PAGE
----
Galway: Routes to the Past
The River Corrib flows southwards from Lough Corrib, through Galway City and into Galway Bay. Historically, people have always chosen to live beside rivers, lakes and the sea, as they provided sources of food and water, as well as the means to travel from one location to the next. Artefacts recovered from the River Corrib and the area surrounding Galway City indicate the presence of people as early as 6000 BC, some 2,000 years after the first humans arrived into Ireland.
Recent archaeological excavations carried out in advance of the M6 road construction have provided further insights into the lives of people during the prehistoric period in Galway. Excavated sites dating from the earliest farmers of the Neolithic period (4000 BC – 2500 BC) to the burial grounds of Bronze Age people (2500 BC – 500 BC) help piece together their story and provide us with an understanding of their everyday lives.
From first settlers to first farmers
The first settlers to Ireland, known as ‘hunter-gatherers’ arrived approximately 10,000 years ago during the Mesolithic period (8000 BC – 4000 BC). With the end of the ice age the climate had improved, resulting in dense woodland cover and increasing populations of birds, fish and animals such as pigs and deer. The first settlers hunted animals and gathered or foraged food such as nuts and fruit to survive. As they moved from place to place, they built temporary huts with wood and animal skins, close to rivers or lakes. Tools made from stone were used for hunting, preparing food and skins and wood-working.
Around 4000 BC, there was a transition from the hunter-gatherer lifestyle to a farming one, with the advent of the first farmers of the Neolithic period (4000 BC – 2500 BC). People began to settle in one place, cultivate cereals such as wheat and barley, rear livestock including cattle, sheep, pig and goat and build wooden houses. Pottery, for both domestic and ritual purposes, began to be made for the first time. Stone continued to be used to make tools and weapons. Forests were cleared for cultivation and grazing using the archetypal tool of the period, the polished stone axe.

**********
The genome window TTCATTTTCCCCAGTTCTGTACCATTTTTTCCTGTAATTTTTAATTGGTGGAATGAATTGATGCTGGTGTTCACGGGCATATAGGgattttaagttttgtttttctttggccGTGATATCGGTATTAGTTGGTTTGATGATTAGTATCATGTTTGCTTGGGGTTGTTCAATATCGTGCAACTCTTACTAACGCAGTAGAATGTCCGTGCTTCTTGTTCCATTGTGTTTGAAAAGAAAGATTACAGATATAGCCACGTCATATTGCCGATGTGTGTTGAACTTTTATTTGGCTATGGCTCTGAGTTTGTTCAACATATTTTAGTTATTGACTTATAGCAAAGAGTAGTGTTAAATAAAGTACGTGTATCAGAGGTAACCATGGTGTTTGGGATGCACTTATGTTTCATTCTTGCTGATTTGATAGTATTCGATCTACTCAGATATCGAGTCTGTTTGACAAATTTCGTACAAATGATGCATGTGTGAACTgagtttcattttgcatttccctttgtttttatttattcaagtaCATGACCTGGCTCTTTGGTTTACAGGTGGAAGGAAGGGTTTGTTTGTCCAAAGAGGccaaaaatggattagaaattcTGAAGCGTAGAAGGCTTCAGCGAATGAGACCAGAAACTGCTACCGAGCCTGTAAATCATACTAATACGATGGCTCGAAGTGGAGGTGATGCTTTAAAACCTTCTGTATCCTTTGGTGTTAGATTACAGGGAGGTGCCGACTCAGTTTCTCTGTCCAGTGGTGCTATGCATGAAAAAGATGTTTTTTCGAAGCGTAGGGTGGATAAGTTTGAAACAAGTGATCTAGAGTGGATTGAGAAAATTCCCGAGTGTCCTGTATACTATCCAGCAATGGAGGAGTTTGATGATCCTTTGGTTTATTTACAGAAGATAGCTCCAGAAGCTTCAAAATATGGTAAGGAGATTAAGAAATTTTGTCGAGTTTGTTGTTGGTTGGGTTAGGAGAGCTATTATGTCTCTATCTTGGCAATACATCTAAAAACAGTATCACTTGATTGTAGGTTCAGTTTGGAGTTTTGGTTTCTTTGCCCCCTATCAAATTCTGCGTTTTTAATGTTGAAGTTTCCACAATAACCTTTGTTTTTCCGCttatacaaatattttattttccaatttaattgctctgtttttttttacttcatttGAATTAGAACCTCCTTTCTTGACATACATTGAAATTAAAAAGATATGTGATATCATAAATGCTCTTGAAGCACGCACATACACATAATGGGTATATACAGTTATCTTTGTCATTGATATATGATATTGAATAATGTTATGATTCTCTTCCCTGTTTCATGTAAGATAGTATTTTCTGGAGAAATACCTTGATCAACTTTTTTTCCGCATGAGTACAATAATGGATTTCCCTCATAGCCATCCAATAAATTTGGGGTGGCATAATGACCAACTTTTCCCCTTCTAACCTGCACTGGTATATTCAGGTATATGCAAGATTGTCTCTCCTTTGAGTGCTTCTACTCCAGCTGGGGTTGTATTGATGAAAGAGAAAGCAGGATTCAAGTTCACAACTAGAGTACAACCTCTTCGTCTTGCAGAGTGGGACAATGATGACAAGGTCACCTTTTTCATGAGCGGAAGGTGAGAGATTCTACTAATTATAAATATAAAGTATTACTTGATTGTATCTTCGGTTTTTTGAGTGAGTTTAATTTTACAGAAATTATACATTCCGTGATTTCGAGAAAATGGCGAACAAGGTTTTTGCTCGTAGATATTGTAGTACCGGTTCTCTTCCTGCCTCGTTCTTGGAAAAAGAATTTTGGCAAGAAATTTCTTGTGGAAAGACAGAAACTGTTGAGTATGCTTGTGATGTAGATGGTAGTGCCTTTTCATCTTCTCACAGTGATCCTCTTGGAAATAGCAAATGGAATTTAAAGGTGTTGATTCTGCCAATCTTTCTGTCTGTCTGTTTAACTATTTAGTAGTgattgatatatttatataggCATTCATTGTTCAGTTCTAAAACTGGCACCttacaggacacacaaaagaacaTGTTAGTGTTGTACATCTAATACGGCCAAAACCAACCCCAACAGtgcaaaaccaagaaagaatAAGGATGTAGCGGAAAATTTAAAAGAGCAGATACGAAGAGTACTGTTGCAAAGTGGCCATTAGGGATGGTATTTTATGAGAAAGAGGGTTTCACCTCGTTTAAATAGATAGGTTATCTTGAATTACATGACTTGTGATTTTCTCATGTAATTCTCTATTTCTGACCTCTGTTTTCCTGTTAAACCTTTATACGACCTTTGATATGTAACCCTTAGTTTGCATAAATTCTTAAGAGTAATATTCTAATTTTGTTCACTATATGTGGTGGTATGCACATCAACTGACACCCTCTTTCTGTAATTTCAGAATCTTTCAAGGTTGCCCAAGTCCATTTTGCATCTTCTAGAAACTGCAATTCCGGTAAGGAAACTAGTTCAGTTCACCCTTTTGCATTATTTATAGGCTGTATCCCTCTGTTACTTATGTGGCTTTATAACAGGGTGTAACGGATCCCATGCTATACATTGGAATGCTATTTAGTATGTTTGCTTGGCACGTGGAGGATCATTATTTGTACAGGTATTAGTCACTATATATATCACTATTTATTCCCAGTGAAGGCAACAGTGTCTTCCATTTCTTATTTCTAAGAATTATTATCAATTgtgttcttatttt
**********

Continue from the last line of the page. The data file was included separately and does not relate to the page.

The early farmers constructed burial monuments using large stones. These megalithic tombs generally consisted of a burial chamber, covered with a mound of earth or stone, and an entrance at one end. Four types of tombs are recognised: passage tombs, portal tombs, court tombs and wedge tombs (which were used into the Bronze Age). The cremated burials were often accompanied by pottery and stone implements. In Galway City at Menlo there is a collapsed megalithic tomb, while, in north-western Connemara, a concentration of 38 megaliths (court, portal and tombs wedge) reflects intense settlement in the area.
Image: Passage tomb at Newgrange, Co. Meath
Stone to Bronze
Changes in the material culture and burial traditions marked the beginning of the Bronze Age (2500 BC-500 BC) in Ireland. Whilst copper was used initially to make tools, it was discovered that by melting copper with tin, that a harder metal, bronze was produced. Copper was mined within Ireland, but the tin was most likely imported from south-western England. Various types of tools and weapons were produced including axeheads, spearheads, swords, daggers and halberds. Bronze Age Ireland is also renowned for its ornamental gold-work. Ireland’s rich copper and gold resources made it an important metal producing area in early prehistoric Europe.